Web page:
Redwood City, CA
Before this startup even had a product, it found its first customer, photojournalist and multimedia artist Rick Smolan. Best known as the creator of the Day in the Life series of photo books in the early Eighties, Smolan had decided to take his act to the Internet with an ambitious online happening in February called 24 Hours in Cyberspace. In photos, graphs, and texts, it chronicled one day's events as they occurred and were recorded by a volunteer army of 1,000 photographers and 80 journalists across the globe. Smolan and his volunteers used NetObjects software to stitch it all together.
The company's mission is simple: to develop the premier design tool for the World Wide Web--software powerful enough for the most savvy Web artist, yet so easy to use that a Web novice can master it. According to Smolan, the stuff did the job: "NetObjects was the only tool that would enable a team of the world's top picture editors and writers to become instant Web page designers. It let them do what they do best--edit and write--and automatically generated finished, sophisticated Web pages that millions of people were able to see only minutes after they were designed." Three million people clicked onto the 24 Hours site; the blaze of publicity surrounding the event helped NetObjects raise $5.4 million in venture capital.
Today the scene at NetObjects' office is hardly less frenetic. Everyone is under the gun to perfect a commercial version, which is due to go on sale this fall. The atmosphere is nerdy and then some. Banter amid the overcrowded cubicles is loud and constant. Employees often take a morning break to play ping-pong; sometimes they caper in elaborate balloon hats while Doug Menuez, a world-class photographer whom CEO Samir Arora has hired to document the company's birth, takes pictures. (Every new hire receives a crown of balloons on his or her first day.) Lunch and dinner are served so employees don't need to go out.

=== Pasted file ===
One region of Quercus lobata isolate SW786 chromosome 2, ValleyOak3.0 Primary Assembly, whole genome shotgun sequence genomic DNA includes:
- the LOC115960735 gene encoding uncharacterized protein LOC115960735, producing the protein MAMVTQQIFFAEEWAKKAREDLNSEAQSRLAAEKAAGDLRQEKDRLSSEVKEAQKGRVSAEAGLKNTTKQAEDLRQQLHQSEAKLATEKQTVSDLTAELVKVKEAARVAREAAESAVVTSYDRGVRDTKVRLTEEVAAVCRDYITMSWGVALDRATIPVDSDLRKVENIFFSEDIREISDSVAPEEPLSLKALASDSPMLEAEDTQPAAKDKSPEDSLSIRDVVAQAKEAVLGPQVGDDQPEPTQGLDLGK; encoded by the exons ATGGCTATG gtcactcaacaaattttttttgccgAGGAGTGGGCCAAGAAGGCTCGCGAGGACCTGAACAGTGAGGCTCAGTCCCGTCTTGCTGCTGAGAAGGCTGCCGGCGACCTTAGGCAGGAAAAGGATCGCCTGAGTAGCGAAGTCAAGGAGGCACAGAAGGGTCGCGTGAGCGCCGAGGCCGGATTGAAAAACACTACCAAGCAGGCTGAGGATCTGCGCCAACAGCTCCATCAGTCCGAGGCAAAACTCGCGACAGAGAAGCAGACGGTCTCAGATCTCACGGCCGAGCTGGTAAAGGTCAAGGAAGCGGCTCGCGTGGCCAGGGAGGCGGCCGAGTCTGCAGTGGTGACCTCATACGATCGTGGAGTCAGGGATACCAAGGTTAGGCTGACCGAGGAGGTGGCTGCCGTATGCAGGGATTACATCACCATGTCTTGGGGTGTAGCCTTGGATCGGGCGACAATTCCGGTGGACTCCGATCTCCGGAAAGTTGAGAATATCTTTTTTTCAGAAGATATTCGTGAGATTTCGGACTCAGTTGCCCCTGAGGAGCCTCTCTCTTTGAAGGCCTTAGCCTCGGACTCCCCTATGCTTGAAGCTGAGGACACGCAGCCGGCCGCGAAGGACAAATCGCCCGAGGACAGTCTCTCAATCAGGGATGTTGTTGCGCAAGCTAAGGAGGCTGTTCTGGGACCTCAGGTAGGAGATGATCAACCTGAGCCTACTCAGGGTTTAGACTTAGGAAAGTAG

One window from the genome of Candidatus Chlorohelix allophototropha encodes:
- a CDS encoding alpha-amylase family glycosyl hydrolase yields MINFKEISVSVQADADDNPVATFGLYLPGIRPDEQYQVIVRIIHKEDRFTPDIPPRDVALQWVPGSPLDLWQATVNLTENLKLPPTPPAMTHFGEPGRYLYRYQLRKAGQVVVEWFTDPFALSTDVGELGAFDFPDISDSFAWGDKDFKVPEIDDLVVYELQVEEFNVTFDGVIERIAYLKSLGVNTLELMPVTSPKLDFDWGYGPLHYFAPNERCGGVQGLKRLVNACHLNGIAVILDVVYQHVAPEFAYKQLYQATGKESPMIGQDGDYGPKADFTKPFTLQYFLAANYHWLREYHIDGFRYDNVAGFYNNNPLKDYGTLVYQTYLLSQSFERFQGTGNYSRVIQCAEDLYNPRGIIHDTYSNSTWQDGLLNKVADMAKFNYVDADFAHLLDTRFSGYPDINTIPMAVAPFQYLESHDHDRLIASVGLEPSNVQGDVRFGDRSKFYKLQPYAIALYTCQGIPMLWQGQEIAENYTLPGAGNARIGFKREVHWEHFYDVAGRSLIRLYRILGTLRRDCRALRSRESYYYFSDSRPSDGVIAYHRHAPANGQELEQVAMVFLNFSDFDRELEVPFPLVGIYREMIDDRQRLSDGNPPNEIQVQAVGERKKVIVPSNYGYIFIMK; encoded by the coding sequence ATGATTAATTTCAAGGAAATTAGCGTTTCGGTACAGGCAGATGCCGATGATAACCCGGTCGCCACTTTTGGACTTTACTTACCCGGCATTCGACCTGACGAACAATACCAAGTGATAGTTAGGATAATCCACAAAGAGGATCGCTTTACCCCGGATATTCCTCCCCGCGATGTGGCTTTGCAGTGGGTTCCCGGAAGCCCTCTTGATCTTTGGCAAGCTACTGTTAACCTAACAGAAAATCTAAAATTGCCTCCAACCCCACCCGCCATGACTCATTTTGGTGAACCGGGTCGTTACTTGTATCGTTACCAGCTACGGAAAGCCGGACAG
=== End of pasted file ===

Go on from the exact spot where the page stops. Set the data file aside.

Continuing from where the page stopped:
Facing competition from the likes of Microsoft, Adobe, and Netscape, not to mention a horde of other hungry startups, NetObjects needs all the camaraderie it can muster. To survive what Internet watchers say is an inevitable shakeout, NetObjects is focusing on a product strategy it calls Mok in box, after Clement Mok, chief creative officer. A world-famous designer of both online and real-world products and a pioneer in information design, Mok is crafting the software "so that it looks the way designers think"; he and his team have created a series of templates, or ready-to-use Web pages, for Web builders who prefer not to start from scratch. The new software is code-named T2, after the Arnold Schwarzenegger character in the movie Terminator 2. Why? Because, says head marketer David Kleinberg, "we are going to squash the competition."
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